During his assignment in Korea, Clint was quickly promoted and placed in positions of greater responsibility. Additionally, Clint’s outstanding performance and commitment to excellence in each position he held, from Driver to Gunner to Team Leader to Squad Leader to Traffic Accident Investigator and D.A.R.E. School Resource Officer, earned him several accolades for his outstanding performance, from “Soldier of the Month” to “NCO of the Quarter” for the 8th MP Brigade. Clint also achieved the rank of Sergeant in just two years.
In addition to his professional development, Clint maintained his physical fitness. He participated in numerous athletic events to include half marathons, “Iron Soldier” competitions, the “Army 10-Miler” and the “Bataan Memorial Death March” in White Sands, New Mexico.
On September 10, 2005, Clint left Korea for his next duty assignment with the 4th Brigade Combat Team (Airborne), 25th Infantry Division, at Joint Base Elmendorf-Richardson in Anchorage, Alaska. However, since he was being assigned to an airborne infantry unit, prior to checking in, Clint went to the United States Army Airborne School – widely known as “Jump School” – at Fort Benning, Georgia, to attend basic paratrooper training and earn his “wings.”
While with the 4th Brigade Combat Team, Clint, a 21 year old Sergeant, led a squad of 11 MPs to one of the largest multinational military exercises in which the United States participates, “Cobra Gold” in Thailand. While in Thailand, Clint also earned his Thai Jump Wings.
In September 2006, Clint deployed to Iraq with the 4th Brigade Combat Team for his first operational 12-month operational tour to in a combat zone. That tour was ultimately extended into a 15-month deployment.
Upon returning from Iraq, due to his maturity and professionalism while deployed, Clint was selected to be the Brigade’s Provost Sergeant, the sergeant in charge the MP station, a position normally held by a more senior ranking non-commissioned officer. He held that position until he was accepted into the “Green-to-Gold” program, which selects exemplary enlisted soldiers and assigns them to a commissioned officer training program with the US Army’s Reserve Officer Training Corps (ROTC).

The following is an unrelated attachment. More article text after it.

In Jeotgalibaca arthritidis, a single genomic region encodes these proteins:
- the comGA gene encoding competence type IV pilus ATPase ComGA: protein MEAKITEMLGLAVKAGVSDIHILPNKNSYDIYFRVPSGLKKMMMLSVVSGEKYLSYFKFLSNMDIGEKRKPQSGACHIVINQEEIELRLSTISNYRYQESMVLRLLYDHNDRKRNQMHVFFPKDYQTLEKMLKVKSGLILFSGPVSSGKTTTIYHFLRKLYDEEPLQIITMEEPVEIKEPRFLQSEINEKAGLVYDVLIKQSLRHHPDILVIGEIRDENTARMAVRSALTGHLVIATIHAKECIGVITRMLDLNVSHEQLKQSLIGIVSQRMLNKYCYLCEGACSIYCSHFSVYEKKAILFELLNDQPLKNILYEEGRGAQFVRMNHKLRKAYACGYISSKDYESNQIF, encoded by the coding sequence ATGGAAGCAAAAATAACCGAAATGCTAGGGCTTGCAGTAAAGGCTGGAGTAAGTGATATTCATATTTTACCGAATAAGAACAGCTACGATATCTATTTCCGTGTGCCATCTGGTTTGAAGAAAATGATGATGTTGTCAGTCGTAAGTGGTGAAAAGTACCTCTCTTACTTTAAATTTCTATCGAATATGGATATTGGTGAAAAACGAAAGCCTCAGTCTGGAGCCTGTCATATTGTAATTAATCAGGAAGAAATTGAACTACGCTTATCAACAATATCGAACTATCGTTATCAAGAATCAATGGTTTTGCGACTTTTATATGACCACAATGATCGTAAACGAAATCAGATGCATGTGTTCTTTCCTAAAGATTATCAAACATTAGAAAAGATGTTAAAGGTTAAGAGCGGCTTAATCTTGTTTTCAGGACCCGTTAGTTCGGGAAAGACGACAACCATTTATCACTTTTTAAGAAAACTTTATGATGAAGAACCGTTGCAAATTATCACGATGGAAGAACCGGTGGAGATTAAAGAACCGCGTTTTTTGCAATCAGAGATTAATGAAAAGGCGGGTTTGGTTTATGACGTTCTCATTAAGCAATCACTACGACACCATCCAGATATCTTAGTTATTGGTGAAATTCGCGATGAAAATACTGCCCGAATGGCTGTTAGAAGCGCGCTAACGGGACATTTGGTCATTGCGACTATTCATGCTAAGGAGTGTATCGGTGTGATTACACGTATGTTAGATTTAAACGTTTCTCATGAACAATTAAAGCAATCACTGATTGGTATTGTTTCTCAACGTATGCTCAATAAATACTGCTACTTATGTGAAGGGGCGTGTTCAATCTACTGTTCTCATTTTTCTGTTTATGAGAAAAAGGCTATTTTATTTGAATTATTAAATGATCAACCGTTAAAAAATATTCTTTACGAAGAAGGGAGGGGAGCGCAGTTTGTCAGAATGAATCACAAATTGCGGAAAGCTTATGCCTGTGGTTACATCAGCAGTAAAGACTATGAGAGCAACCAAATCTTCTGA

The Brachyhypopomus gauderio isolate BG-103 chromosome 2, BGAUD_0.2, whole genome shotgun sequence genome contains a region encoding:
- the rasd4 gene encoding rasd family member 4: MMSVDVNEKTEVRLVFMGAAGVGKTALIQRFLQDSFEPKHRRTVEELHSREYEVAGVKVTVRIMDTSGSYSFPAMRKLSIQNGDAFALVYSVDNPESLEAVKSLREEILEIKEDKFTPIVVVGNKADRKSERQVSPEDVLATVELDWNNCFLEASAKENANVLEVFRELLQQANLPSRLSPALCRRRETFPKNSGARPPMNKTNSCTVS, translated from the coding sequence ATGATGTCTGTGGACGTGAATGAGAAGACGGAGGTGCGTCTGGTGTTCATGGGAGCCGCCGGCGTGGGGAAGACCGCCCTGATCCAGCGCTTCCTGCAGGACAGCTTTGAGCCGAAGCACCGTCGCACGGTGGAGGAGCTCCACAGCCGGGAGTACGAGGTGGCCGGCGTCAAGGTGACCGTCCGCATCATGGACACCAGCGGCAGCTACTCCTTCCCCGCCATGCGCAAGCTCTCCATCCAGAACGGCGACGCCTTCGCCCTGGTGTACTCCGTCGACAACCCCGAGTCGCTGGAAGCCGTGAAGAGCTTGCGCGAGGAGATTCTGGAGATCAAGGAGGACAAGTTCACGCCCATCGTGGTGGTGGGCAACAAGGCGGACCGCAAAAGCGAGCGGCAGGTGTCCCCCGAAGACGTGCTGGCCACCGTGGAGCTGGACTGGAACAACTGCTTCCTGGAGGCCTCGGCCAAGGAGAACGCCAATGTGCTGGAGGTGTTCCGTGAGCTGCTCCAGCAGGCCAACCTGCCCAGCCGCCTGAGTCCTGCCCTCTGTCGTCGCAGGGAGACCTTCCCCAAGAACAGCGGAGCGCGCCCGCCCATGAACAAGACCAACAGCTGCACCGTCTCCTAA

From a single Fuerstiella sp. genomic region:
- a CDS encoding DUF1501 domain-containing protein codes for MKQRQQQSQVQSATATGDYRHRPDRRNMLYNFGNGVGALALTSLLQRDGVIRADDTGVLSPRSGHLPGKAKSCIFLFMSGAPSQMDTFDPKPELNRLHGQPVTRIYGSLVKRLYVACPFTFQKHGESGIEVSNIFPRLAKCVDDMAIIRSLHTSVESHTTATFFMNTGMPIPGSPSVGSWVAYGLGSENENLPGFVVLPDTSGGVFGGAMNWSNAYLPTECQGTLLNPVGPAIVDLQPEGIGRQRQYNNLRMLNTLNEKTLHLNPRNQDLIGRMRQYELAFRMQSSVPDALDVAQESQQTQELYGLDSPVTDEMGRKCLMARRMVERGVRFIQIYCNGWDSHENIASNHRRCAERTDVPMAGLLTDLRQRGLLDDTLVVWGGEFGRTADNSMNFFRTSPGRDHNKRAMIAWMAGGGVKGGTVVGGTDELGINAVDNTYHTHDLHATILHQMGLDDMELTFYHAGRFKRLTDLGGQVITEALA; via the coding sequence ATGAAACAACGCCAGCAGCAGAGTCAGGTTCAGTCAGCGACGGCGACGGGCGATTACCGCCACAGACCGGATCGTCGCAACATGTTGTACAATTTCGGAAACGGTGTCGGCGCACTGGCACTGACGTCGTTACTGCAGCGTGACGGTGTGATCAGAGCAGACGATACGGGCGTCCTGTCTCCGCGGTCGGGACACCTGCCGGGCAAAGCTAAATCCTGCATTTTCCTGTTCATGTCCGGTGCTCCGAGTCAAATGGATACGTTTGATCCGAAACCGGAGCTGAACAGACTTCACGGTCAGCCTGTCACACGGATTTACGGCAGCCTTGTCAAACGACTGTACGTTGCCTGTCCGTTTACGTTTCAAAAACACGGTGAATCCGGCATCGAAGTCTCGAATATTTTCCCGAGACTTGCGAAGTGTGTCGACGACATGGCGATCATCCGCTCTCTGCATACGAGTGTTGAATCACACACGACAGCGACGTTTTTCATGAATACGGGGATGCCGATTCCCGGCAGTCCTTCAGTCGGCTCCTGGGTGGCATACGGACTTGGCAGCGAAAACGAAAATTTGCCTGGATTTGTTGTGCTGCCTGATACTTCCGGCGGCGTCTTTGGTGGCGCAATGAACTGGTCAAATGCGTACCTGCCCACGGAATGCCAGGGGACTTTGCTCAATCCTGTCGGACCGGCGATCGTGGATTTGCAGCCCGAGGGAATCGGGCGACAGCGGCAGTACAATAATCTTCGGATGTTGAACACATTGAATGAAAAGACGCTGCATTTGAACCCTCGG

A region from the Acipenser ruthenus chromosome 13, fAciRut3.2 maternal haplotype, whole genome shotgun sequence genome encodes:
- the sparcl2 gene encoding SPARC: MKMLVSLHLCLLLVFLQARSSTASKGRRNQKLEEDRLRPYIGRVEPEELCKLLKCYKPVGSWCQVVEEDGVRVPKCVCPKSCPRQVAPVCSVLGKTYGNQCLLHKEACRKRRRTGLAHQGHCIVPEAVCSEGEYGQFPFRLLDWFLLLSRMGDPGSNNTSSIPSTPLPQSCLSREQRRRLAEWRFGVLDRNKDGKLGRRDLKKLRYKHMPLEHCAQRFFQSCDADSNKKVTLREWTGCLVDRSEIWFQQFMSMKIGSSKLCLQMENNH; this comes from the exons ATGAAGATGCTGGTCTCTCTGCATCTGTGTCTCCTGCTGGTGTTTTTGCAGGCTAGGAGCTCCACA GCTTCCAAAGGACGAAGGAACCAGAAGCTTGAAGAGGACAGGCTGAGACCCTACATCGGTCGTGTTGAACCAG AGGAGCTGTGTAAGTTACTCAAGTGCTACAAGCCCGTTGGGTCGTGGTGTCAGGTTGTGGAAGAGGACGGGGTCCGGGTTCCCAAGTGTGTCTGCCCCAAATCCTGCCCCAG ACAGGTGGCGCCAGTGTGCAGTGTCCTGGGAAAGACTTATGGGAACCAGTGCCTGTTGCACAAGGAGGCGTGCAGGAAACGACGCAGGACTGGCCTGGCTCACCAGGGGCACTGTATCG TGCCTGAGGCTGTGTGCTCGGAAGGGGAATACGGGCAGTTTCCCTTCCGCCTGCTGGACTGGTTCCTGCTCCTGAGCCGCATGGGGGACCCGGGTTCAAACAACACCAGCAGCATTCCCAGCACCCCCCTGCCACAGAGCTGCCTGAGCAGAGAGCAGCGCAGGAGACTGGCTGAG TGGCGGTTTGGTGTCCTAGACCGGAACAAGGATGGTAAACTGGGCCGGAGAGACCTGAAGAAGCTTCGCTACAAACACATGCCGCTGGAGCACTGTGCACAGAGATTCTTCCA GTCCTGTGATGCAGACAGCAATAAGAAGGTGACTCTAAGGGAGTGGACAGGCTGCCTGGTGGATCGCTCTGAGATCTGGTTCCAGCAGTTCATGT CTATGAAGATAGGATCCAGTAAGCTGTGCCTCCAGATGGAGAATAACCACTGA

In July 2008, Clint left Alaska to attend the University of North Texas and to commence his training to become a Commissioned Officer. While attending university, in addition to maintaining his grades and excelling as a ROTC cadet, Clint was active in the American Red Cross, Denton Chapter, and the Phi Alpha Delta Pre-Law Fraternity.
On May 15, 2010, Clint became the first person in his family to graduate with a college degree.
Clint was subsequently commissioned as an Infantry Second Lieutenant in in the US Army and proceeded to Fort Benning, Georgia, where he successfully completed Infantry Basic Officer Leader’s Course and Air Assault School before being assigned to the 82nd Airborne Division.
In March of 2012, Clint deployed to Southern Afghanistan as the Squadron Liaison Officer to the Commander for the 4th Squadron, 73rd Cavalry Regiment, 4th Brigade Combat Team, 82nd Airborne Division.
In June, 2012, Clint was selected to replace an Infantry Platoon Leader who was medically evacuated dues to shrapnel wounds to his eyes, face, and abdomen incurred from the blast of an IED.
Three days after taking charge as the Platoon Leader, on July 2, 2012, Clint directed the men of his platoon to open fire on three Afghan males speeding toward his platoon on a motorcycle.
Just a year later, Clint was convicted of two counts of murder and one count of attempted murder.
Clint was granted a Presidential Pardon and released from Fort Leavenworth on November 15, 2019 after serving just over six years of a 19-year prison sentence.